Sunday, November 3, 2013

thankful for home.

Our new neighbors moved into the house across the street a few weeks ago.  In an attempt to meet them and welcome them into the neighborhood, Husband walked over right away, only to meet the mother-in-law.  She was very friendly and noted that we would be seeing her a lot because she would "always be there."  Sounds like a blast, right???  From that time, we have seen numerous family members arriving and leaving at all hours. Sometimes there are five cars parked in the driveway, sometimes only two.  It is a hustle and bustle and a completely different scenario than the house that sits across the street from theirs {ours}.  Not one is better than the other, just different circumstances.  We are the only family we have in Pittsburgh while it's apparent their entire family resides in Pittsburgh.
On Halloween night, we finally met the new owner of the house when she brought her young child to trick-or-treat at our door.  She was super nice, we welcomed her to the neighborhood, we let her know that we are fresh from a move ourselves, and when she found out where we were from she asked an interesting question.  She asked, "Do you think you will ever move back home?"  Husband and I were both caught off guard, gave each other a quick sideward glance, and I explained simply that home is wherever we are and {more specifically} where Husband's job opportunities take us.  I'm sure we sounded completely foreign to her, given by the concerned look on her face. We said our goodbyes, let her know we're here if they need anything, but her question has stayed at the back of my mind since then.
Do you ever think you will move back home?  I think that depends on your definition of home.  If home is where the majority of my family/relatives live, then that would place my home in the vicinity of Portland, Oregon.  If home is where the majority of husband's family/relatives live, he really has the option of living anywhere east of Texas, so technically we are home.  But if home is where your immediate family lives {spouse and children} then home can be anywhere, right?  And that is what I have learned most about moving across the country.  My definition of home changes with each circumstance I am in.  No matter where I am though, that is my home.  I go through leaps and bounds to make it feel like my home for me, for my husband, and for my children.  And I have no expectation that any of my children will choose to live near me when they are married and making their own family decisions.  Will I love it if they want to be nearby?  Yes, of course.  But we have given our children wings since the day they were born, even though it hurts to see them not need us sometimes, and we hold tight to the truth that if you love them, you must let them go.  Guilt free.  We just warn them that we'll be visiting often!!  They can run, but they can't hide.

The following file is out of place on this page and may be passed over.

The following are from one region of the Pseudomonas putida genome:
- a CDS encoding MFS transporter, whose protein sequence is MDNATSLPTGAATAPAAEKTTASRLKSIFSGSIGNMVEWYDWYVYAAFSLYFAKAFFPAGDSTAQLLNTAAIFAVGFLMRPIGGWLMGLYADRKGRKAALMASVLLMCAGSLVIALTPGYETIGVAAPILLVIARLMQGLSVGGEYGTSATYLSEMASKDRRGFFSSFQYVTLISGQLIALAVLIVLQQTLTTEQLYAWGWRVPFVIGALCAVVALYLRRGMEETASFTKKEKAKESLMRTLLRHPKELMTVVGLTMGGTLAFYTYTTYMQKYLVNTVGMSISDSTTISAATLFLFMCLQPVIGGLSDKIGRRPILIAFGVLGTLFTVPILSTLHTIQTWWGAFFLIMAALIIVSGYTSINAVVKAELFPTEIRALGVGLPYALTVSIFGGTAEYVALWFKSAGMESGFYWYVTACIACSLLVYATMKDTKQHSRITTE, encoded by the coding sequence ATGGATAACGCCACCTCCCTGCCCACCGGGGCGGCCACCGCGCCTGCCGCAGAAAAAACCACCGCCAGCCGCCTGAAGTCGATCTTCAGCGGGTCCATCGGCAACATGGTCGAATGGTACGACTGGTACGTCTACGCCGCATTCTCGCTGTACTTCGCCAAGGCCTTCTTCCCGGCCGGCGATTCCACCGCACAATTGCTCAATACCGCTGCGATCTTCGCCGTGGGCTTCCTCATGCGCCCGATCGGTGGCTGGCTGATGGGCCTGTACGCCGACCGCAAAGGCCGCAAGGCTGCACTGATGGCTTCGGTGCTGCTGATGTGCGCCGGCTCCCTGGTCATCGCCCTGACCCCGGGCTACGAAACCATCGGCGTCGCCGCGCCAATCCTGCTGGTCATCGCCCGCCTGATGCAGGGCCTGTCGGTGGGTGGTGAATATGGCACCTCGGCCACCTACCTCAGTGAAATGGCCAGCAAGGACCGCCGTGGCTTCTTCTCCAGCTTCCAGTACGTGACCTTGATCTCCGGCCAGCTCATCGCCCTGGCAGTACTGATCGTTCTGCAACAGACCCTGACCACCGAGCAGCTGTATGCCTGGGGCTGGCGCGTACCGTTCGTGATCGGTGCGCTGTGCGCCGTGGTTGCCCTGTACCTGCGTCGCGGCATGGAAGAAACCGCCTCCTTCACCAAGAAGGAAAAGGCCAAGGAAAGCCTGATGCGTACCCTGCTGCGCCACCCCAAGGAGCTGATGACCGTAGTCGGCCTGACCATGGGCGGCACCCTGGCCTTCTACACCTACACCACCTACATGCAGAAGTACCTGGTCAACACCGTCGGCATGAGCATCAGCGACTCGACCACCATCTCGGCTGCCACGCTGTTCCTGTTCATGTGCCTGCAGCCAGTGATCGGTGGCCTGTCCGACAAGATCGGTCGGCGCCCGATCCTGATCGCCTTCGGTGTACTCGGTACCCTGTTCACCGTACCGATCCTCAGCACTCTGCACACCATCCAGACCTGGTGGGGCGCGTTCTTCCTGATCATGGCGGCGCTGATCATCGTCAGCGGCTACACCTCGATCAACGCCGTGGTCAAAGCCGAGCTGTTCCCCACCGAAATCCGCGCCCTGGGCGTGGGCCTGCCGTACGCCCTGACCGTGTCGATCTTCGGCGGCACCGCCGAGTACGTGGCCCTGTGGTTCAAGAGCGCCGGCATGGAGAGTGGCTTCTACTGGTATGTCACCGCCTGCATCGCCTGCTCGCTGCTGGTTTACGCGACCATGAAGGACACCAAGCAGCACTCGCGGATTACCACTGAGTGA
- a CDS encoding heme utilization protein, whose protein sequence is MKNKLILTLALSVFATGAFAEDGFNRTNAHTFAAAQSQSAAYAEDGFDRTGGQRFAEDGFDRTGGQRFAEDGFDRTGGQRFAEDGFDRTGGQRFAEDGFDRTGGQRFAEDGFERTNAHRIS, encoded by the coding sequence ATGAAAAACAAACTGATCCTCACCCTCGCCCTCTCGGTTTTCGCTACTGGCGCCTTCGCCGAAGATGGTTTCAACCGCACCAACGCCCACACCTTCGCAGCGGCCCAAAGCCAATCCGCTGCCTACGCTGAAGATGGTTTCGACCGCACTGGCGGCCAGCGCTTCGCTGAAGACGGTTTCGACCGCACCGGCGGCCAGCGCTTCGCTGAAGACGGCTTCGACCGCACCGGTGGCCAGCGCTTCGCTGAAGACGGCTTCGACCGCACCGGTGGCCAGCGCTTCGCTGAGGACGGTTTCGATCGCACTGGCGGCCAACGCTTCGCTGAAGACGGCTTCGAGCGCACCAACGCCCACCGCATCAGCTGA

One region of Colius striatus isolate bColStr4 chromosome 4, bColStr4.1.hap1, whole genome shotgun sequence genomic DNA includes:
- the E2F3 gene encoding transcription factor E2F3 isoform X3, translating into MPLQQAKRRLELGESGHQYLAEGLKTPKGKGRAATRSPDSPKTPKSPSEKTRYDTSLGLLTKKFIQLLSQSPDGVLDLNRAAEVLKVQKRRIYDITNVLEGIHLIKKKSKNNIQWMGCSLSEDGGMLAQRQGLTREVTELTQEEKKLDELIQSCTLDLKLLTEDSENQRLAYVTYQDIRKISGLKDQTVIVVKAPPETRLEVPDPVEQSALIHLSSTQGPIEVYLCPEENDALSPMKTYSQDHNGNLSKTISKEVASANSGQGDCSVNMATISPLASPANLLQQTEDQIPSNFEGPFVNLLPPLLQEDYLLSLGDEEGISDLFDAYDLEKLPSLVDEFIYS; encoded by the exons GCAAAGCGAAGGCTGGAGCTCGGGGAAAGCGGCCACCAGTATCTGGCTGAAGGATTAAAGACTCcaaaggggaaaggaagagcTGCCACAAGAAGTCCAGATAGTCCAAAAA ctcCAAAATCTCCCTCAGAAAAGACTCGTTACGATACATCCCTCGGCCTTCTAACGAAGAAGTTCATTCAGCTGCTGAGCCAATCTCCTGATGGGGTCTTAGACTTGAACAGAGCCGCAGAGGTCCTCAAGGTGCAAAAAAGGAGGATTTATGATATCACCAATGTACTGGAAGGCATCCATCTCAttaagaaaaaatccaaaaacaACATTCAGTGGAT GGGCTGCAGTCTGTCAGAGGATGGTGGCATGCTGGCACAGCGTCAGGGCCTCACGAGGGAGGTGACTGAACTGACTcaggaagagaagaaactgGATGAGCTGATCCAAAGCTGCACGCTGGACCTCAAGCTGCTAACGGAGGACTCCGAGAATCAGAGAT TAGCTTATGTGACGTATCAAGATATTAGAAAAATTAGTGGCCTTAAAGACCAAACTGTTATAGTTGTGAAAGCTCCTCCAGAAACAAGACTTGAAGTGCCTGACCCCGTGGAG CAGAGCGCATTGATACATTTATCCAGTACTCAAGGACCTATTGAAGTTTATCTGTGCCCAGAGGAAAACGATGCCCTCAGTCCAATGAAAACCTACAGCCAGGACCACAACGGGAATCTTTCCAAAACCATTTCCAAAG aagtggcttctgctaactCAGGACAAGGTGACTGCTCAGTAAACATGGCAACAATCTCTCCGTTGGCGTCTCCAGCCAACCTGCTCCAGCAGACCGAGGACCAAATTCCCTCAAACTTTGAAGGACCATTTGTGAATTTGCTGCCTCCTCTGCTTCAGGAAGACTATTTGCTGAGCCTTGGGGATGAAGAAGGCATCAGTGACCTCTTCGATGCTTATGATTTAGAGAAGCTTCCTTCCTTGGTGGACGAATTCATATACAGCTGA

I am thankful for a definition of home that meets our needs.  It allows us to love where we are in this moment; no looking too far forward, not looking too far back.  We open our home to visitors and we travel to see the faraway people we miss and love.  When I go back to visit my parents, of course so much of that place still feels like home, but it is always nice to return to my own home too.  If home is where the heart is, my home is spread up and down this fine country and I am thankful that there are so many places I can go and feel right at home.  :)

My parents will be visiting in just a couple weeks and that's like a double dose of home!!
So blessed!


  1. Well said! We just moved to Texas from Tacoma last month. I *want* us to be here to stay. I *want* this to feel like home to my husband and kids (and me). Like you said, I'm doing everything I can to make this feel like home. I pray it does!

    1. That is quite the move, Tacoma to Texas! Wet to dry. :) Just give it time and it will feel like home. It took quite a bit of time for us {mostly me} to adjust. What actually helped the most was when we went back to visit Oregon and Washington and then returned home to Pittsburgh. Upon our return it really sunk in that I was home and it felt good. I think my husband had it the easiest, having a place to work and coworkers and goals and such. My kids adjusted well because they had school and friends and work and activities and goals too. I had nothing but the lonely house for the first few months, but now I have my own goals and things to do. I wish you the best!

  2. This was a good post to read as a reminder that it all works out with time. We just moved two weeks ago from the east coast to Grand Rapids, MI. My husband and kids seem to have adjusted just fine but I am surprised at how hard its been for me. We lived in our last house for ten years and I had such a good support system of friends and community. I miss the familiarity of my old life. I know that home is where your family is and that the rest is just geography but I sure am missing my old geography!


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